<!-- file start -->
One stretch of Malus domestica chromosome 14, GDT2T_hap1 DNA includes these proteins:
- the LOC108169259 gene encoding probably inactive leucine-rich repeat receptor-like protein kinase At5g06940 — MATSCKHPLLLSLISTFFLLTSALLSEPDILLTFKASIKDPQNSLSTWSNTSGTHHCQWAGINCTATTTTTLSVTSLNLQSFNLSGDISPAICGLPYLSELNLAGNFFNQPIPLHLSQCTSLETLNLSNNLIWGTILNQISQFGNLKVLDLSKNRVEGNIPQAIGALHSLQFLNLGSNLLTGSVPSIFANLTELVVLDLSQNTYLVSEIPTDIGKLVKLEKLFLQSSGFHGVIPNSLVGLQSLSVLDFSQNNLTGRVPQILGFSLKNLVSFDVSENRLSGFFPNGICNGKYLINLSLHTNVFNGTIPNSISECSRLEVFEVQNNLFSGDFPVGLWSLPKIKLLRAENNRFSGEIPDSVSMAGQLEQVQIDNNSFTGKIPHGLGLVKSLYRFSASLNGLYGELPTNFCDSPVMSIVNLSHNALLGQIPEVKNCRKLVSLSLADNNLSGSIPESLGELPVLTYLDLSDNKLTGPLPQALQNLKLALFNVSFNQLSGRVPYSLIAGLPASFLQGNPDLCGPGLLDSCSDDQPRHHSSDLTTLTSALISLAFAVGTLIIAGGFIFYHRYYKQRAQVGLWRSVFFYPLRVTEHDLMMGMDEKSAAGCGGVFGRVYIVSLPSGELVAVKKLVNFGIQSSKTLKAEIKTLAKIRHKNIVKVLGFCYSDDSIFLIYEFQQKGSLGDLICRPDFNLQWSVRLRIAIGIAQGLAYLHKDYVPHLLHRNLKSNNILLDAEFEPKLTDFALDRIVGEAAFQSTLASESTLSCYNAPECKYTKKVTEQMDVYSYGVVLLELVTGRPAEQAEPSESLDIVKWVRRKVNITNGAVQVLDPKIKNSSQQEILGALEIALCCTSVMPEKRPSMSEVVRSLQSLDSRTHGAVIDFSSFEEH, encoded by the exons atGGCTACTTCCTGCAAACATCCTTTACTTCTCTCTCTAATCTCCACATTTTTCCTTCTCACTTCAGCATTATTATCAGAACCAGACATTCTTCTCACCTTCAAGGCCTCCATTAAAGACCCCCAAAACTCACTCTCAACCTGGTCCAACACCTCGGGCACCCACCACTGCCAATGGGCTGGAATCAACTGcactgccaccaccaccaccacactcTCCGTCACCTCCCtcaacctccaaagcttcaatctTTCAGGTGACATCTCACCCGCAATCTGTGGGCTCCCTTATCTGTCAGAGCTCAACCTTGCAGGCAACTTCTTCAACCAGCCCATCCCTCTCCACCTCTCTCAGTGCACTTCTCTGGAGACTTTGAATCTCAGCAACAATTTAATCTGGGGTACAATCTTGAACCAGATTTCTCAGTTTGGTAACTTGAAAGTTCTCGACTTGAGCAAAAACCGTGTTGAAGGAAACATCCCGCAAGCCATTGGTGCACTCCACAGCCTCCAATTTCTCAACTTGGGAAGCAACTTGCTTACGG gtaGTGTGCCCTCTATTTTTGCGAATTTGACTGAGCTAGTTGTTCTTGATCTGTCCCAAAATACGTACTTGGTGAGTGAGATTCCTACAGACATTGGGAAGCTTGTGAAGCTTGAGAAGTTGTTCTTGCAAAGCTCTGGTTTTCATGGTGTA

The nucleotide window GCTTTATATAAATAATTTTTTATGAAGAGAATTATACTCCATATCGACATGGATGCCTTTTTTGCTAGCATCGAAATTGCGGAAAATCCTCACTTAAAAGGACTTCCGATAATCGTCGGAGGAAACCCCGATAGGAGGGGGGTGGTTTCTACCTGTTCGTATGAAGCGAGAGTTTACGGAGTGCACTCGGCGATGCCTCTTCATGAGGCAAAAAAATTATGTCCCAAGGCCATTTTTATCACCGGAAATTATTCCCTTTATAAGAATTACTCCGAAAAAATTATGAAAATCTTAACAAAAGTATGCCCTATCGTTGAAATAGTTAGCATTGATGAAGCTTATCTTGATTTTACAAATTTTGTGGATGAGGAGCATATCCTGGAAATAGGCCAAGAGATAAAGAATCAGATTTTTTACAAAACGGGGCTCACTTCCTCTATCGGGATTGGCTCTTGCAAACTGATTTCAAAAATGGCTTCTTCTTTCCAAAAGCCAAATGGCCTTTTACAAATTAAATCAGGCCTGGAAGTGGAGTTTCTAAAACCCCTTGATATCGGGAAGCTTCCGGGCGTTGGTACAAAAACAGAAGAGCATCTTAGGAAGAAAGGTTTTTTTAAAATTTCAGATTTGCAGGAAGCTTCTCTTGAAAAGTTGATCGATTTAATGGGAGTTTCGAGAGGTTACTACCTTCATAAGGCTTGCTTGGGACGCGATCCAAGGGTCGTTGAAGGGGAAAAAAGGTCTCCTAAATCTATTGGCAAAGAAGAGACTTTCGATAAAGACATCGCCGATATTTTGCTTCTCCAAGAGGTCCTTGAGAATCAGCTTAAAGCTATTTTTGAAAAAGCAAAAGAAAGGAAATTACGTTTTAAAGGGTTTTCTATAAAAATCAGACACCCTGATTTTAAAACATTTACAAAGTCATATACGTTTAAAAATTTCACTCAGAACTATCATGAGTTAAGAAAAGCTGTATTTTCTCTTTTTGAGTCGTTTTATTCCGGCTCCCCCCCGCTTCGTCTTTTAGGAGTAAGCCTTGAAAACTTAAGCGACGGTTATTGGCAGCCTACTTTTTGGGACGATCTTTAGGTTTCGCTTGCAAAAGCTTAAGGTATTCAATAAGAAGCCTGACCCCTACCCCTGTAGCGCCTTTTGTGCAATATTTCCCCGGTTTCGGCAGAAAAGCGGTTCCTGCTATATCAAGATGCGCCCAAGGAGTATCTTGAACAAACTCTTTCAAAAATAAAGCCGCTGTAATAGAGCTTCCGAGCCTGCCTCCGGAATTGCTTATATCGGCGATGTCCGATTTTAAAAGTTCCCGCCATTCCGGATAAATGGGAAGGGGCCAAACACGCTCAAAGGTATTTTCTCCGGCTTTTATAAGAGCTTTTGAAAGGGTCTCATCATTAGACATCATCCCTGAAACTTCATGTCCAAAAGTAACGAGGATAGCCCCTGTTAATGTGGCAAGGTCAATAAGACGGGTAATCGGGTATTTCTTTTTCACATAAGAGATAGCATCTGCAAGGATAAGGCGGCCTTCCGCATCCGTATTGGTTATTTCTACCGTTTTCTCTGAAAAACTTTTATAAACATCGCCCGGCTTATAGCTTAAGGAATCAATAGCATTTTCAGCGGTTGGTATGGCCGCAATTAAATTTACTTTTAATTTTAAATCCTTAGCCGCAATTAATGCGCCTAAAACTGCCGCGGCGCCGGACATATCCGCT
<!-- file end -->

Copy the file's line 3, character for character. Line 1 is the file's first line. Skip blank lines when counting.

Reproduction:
The nucleotide window GCTTTATATAAATAATTTTTTATGAAGAGAATTATACTCCATATCGACATGGATGCCTTTTTTGCTAGCATCGAAATTGCGGAAAATCCTCACTTAAAAGGACTTCCGATAATCGTCGGAGGAAACCCCGATAGGAGGGGGGTGGTTTCTACCTGTTCGTATGAAGCGAGAGTTTACGGAGTGCACTCGGCGATGCCTCTTCATGAGGCAAAAAAATTATGTCCCAAGGCCATTTTTATCACCGGAAATTATTCCCTTTATAAGAATTACTCCGAAAAAATTATGAAAATCTTAACAAAAGTATGCCCTATCGTTGAAATAGTTAGCATTGATGAAGCTTATCTTGATTTTACAAATTTTGTGGATGAGGAGCATATCCTGGAAATAGGCCAAGAGATAAAGAATCAGATTTTTTACAAAACGGGGCTCACTTCCTCTATCGGGATTGGCTCTTGCAAACTGATTTCAAAAATGGCTTCTTCTTTCCAAAAGCCAAATGGCCTTTTACAAATTAAATCAGGCCTGGAAGTGGAGTTTCTAAAACCCCTTGATATCGGGAAGCTTCCGGGCGTTGGTACAAAAACAGAAGAGCATCTTAGGAAGAAAGGTTTTTTTAAAATTTCAGATTTGCAGGAAGCTTCTCTTGAAAAGTTGATCGATTTAATGGGAGTTTCGAGAGGTTACTACCTTCATAAGGCTTGCTTGGGACGCGATCCAAGGGTCGTTGAAGGGGAAAAAAGGTCTCCTAAATCTATTGGCAAAGAAGAGACTTTCGATAAAGACATCGCCGATATTTTGCTTCTCCAAGAGGTCCTTGAGAATCAGCTTAAAGCTATTTTTGAAAAAGCAAAAGAAAGGAAATTACGTTTTAAAGGGTTTTCTATAAAAATCAGACACCCTGATTTTAAAACATTTACAAAGTCATATACGTTTAAAAATTTCACTCAGAACTATCATGAGTTAAGAAAAGCTGTATTTTCTCTTTTTGAGTCGTTTTATTCCGGCTCCCCCCCGCTTCGTCTTTTAGGAGTAAGCCTTGAAAACTTAAGCGACGGTTATTGGCAGCCTACTTTTTGGGACGATCTTTAGGTTTCGCTTGCAAAAGCTTAAGGTATTCAATAAGAAGCCTGACCCCTACCCCTGTAGCGCCTTTTGTGCAATATTTCCCCGGTTTCGGCAGAAAAGCGGTTCCTGCTATATCAAGATGCGCCCAAGGAGTATCTTGAACAAACTCTTTCAAAAATAAAGCCGCTGTAATAGAGCTTCCGAGCCTGCCTCCGGAATTGCTTATATCGGCGATGTCCGATTTTAAAAGTTCCCGCCATTCCGGATAAATGGGAAGGGGCCAAACACGCTCAAAGGTATTTTCTCCGGCTTTTATAAGAGCTTTTGAAAGGGTCTCATCATTAGACATCATCCCTGAAACTTCATGTCCAAAAGTAACGAGGATAGCCCCTGTTAATGTGGCAAGGTCAATAAGACGGGTAATCGGGTATTTCTTTTTCACATAAGAGATAGCATCTGCAAGGATAAGGCGGCCTTCCGCATCCGTATTGGTTATTTCTACCGTTTTCTCTGAAAAACTTTTATAAACATCGCCCGGCTTATAGCTTAAGGAATCAATAGCATTTTCAGCGGTTGGTATGGCCGCAATTAAATTTACTTTTAATTTTAAATCCTTAGCCGCAATTAATGCGCCTAAAACTGCCGCGGCGCCGGACATATCCGCT